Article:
16/10/2007 - 22:00

Tough work staying on top in the good times

16/10/2007 - 22:00

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Navigating a business through Western Australia’s economic boom presents enormous challenges for business, according to several leading WA business executives.

Tough work staying on top in the good times

Navigating a business through Western Australia’s economic boom presents enormous challenges for business, according to several leading WA business executives.

And as the good times roll on, operators will need to sharpen their focus on reducing costs and attracting and retaining good staff, they say.

The boom also presents challenges for mergers and acquisitions, according to former WA Business News 40under40 winner Stephen Lauder, who said some business owners sold up because they thought the boom might bust while others were looking to cash in during a buoyant market.

Mr Lauder, managing director of AHS Hospitality, was part of a five-member panel launching WA Business News’ 2008 40under40 Awards this week.

He said he would “get a knock on the door every 12 weeks with someone who has an idea or a plan”.

“There is a whole argument that this isn’t a boom…that this is a way of life and it will be this way for a lot longer,” Mr Lauder told those at the breakfast forum.

 “We have got into this zone at the moment where people are saying ‘quick sell the business and get out now because tomorrow the good times are going to end’. I don’t think that is the case.

“If you don’t need to get out right now, why would you? Why not stay in longer and continue to ride it, unless there are other pressures and reasons.”

Mr Lauder likened selling a business to selling a house, with rising prices often catching people out and making it more difficult to get back into the market.

iiNet managing director Michael Malone and TSG Key Group chief executive officer Dave Simmons are on the lookout for acquisitions, while Australian Mine Services co-founder Julie Smith-Massara is in the process of negotiating the sale of AMS to Leighton Holdings Ltd.

As mergers and acquisitions bubble away, each executive is concentrating on maintaining or reducing costs and finding good people.

So too is Sally Malay Mining managing director, Peter Harold.

Mr Harold said cost pressures had become more noticeable in the past two years and he expected wage pressure to continue to increase in the next 12 months.

“I don’t think the salary push has stopped yet,” he said.

“The margins are great but you can start to see them being squeezed. We sell everything in US dollars and the Aussie dollar at 90 cents is a concern for us.”

Mr Harold said labour supply was a major difference between the current minerals boom and the “last big boom” that took place in the 1960s.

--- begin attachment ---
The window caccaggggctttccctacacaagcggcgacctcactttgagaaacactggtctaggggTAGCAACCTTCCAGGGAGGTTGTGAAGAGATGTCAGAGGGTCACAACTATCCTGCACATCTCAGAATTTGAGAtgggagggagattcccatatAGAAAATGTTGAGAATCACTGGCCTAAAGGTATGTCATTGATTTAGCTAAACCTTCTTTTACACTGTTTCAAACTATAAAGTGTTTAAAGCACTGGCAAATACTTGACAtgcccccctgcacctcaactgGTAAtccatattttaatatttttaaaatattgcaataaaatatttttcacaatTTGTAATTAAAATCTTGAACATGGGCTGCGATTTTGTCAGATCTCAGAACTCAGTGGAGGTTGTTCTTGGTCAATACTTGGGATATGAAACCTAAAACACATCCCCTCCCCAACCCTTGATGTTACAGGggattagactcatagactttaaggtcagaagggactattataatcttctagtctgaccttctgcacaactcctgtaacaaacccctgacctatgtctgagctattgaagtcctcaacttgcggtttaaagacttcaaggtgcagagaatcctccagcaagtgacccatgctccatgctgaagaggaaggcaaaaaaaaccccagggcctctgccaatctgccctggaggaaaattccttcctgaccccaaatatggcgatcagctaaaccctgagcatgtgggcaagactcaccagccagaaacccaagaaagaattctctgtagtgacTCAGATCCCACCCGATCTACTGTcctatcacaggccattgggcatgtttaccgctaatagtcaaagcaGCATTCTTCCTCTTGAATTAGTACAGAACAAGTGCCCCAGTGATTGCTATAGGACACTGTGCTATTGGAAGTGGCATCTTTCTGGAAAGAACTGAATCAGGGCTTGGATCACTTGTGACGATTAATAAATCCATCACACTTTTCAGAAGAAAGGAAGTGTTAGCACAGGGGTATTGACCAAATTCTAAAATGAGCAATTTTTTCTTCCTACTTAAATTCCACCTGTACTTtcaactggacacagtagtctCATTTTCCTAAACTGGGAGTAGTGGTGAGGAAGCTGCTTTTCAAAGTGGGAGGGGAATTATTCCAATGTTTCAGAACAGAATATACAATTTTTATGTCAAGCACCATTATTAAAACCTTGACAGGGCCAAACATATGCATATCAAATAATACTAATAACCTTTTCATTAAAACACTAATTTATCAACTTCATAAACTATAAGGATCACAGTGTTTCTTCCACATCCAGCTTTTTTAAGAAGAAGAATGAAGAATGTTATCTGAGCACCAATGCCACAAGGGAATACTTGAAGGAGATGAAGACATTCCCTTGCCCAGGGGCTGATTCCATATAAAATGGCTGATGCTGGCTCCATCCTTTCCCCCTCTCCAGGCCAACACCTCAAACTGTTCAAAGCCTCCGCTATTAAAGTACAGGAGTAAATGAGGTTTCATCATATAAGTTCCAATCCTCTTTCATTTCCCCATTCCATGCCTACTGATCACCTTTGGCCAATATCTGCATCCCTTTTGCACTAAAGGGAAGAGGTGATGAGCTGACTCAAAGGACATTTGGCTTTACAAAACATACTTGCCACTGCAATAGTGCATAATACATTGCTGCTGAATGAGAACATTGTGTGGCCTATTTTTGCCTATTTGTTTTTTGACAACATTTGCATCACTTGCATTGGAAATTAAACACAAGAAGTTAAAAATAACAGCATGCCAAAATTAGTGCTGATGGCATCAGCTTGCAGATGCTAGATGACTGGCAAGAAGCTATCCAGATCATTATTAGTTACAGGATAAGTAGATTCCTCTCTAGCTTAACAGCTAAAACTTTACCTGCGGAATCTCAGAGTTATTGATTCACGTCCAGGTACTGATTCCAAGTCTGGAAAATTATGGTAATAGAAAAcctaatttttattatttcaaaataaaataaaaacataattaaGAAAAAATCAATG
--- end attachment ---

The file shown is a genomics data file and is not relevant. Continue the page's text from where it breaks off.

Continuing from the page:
“There were a lot of displaced Europeans who were very skilled who flooded into Australia and did a lot of the building,” Mr Harold said.

“This time we don’t have that influx of skilled workers.”

Mr Malone said he was expanding the internet company’s staff numbers in New Zealand, despite iiNet selling its assets there.

“It has become a good employment market relative to Australia,” he said. 

Mr Malone said sourcing skills from Asia and Africa was WA’s best opportunity to attract “the best and brightest” people but it was at odds with Australia’s current immigration policy.

“We are not going to get people out of Europe now, they’re having good times. We are not going to get people out of North America because they don’t know that the rest of us exist, and so Asia and Africa are our best opportunities to attract the best and brightest in the planet,” Mr Malone said.

“For the last six or seven years we have had a White Australia policy returned and dressed up in politically correct terms,” he said.

“It is very restrictive on where we can get our skilled labour from and we need more of it.

“We are going through a boom time now but we should be using that as an opportunity to attract the best and brightest from around the world, and yet because of the cultural cringe we are not.”

Businesses are also being confronted by a band of employees who think their skills are better than they actually are, Mr Lauder said.

“The biggest thing I am concerned about is the number of people who think they are better than they are, and long-term that could be a problem,” he said.

TSG Key Group chief executive officer Dave Simmons said the boom had allowed the company to grow quicker.

But he said there were some “ridiculous” prices being offered for businesses.

“It is a very good time but that doesn’t mean we are going to go over the top. We drop our valuations to take into account the period we are in and go back further than the typical three years and want five years plus.”

Mr Simmons said getting a more long-term view of a company helped him work out what the “normal” business activity was because many businesses could appear to be performing well in the back-drop of boom-time conditions.

Mr Malone said iiNet was “cashed up” and was looking at smaller internet service providers to buy.

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